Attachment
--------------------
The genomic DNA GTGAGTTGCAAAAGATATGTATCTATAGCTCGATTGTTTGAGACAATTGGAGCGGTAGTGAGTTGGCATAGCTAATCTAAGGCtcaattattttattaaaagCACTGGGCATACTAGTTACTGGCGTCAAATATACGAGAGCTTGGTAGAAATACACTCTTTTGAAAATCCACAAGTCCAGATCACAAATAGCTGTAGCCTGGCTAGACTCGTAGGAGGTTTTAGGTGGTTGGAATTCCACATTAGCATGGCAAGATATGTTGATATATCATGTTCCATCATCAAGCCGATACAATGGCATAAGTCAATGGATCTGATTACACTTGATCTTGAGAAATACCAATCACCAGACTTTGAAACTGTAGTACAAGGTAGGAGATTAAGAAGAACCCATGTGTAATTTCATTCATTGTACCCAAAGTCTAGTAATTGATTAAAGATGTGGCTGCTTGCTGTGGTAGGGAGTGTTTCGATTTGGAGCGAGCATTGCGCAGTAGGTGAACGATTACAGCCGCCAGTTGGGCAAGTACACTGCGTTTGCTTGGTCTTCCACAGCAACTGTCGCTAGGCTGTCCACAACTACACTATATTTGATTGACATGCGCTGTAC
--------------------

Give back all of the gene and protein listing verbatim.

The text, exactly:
The genomic DNA GTGAGTTGCAAAAGATATGTATCTATAGCTCGATTGTTTGAGACAATTGGAGCGGTAGTGAGTTGGCATAGCTAATCTAAGGCtcaattattttattaaaagCACTGGGCATACTAGTTACTGGCGTCAAATATACGAGAGCTTGGTAGAAATACACTCTTTTGAAAATCCACAAGTCCAGATCACAAATAGCTGTAGCCTGGCTAGACTCGTAGGAGGTTTTAGGTGGTTGGAATTCCACATTAGCATGGCAAGATATGTTGATATATCATGTTCCATCATCAAGCCGATACAATGGCATAAGTCAATGGATCTGATTACACTTGATCTTGAGAAATACCAATCACCAGACTTTGAAACTGTAGTACAAGGTAGGAGATTAAGAAGAACCCATGTGTAATTTCATTCATTGTACCCAAAGTCTAGTAATTGATTAAAGATGTGGCTGCTTGCTGTGGTAGGGAGTGTTTCGATTTGGAGCGAGCATTGCGCAGTAGGTGAACGATTACAGCCGCCAGTTGGGCAAGTACACTGCGTTTGCTTGGTCTTCCACAGCAACTGTCGCTAGGCTGTCCACAACTACACTATATTTGATTGACATGCGCTGTAC